In the Northern Virginia region, the longest-serving incumbent prosecutor is also the sole Republican — Eric Olsen has been the Stafford County Commonwealth’s Attorney for nine years.
“Citizens want to be safe, and they rely on the police and prosecutor to do everything they can to make them safe,” Olsen said. “But that does not necessarily mean a knee-jerk reaction to lock everybody up that’s charged with a crime.”
Olsen said by the time a case reaches his office, “we typically do not recommend any sort of cash bail.”
However, Olsen said statutes remain on the books, which make it likely a person who was just arrested will be held — at least temporarily — and have to pay to get out.
“There are statutes, laws in Virginia that require the magistrate to set a cash or secured bond, as opposed to a personal recognizance bond, depending on the nature of the offense, the defendant’s record, his status, and that sort of thing,” Olsen said. “So, even with offices that have gotten away from cash bail largely, like mine, there are still some kinds of institutional problems that require setting a cash bond, at least in the initial stage.”
Stafford County is approximately 70% white, and 20% Black.
“People that look like us, and feel like us, and are like us, we tend to gravitate more toward or associate with more, or understand more,” said Olsen, but that poses a potential risk for prosecutors.
Olsen offered an example: “The kid that was in college and commits an offense, gets a break, because the prosecutor went to college and said ‘There but for the grace of God go I, and that was a youthful mistake.’ Well, are you considering it a youthful mistake for a person that’s not in college, or the person that doesn’t look like you?”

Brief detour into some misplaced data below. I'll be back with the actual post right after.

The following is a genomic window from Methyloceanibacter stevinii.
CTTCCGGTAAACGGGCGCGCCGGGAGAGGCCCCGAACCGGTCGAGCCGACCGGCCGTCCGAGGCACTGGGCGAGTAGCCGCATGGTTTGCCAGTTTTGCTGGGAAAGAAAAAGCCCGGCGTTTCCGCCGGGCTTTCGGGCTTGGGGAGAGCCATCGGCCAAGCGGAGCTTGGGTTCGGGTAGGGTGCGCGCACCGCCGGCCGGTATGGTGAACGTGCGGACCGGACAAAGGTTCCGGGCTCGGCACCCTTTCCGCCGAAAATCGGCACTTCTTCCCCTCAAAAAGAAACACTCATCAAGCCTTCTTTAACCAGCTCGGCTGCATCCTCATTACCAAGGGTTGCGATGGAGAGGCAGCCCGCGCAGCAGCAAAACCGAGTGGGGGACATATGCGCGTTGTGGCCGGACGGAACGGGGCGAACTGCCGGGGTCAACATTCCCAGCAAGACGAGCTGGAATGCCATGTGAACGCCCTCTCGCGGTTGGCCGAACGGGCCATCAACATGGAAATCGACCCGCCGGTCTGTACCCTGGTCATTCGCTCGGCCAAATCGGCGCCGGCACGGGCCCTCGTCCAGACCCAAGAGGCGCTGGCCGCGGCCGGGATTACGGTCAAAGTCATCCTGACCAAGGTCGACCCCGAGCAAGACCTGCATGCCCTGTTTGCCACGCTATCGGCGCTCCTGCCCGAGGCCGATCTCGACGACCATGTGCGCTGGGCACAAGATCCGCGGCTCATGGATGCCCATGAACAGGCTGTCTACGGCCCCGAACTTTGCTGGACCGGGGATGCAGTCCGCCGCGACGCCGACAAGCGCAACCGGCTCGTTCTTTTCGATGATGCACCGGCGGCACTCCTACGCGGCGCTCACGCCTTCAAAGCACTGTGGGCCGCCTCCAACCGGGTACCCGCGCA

Reflecting the community
One of the fastest-growing counties in Northern Virginia had something that didn’t change for more than a half-century — its prosecutor.
Prince William County Commonwealth’s Attorney Amy Ashworth, a Democrat, is in her first term after the retirement of Paul Ebert, who sent more people to Virginia’s death row than any prosecutor in the history of the commonwealth.
“When you have an office that doesn’t have a change of leadership in 52 years, there’s a lot of stale and old practices that need to be changed,” Ashworth said.
Ashworth, who served as a prosecutor for a period under Ebert, said when she took office most of the prosecutors were white, in the diverse county.
Portions of Prince William County, largely on the eastern side, have a median household income of approximately $54,000. Some areas in the western portion of the county have median incomes above $150,000.
“One of the first things I did was change the hiring system, and made it less of ‘you can get a job here if you know somebody,’ to more broad advertising and recruiting from the minority bar associations, to try to have a more diverse prosecutor base,” Ashworth said.
In attempting to increase her office’s connection with the community, she looks past where the candidate went to college, law school and the grades they attained: “What is this person’s connection to our community — do they have something else they can share?”
Ashworth believes having a diverse staff of prosecutors will lead to more informed charging decisions.
“You can walk down the hall, step into your colleague’s office and say ‘What do you think about that?’ And, if your colleagues have the same experience as you and look like you, you’re not getting a broad approach to these cases,” Ashworth said.
Bottom line: Ashworth said working to reduce systemic racism in police departments and prosecutors’ offices will improve lives in Northern Virginia.
“The better the criminal justice system is, the more faith people have that when a crime is committed against them, they don’t have to go out and fix the wrongs themselves — they can rely on the criminal justice system to right the wrong.”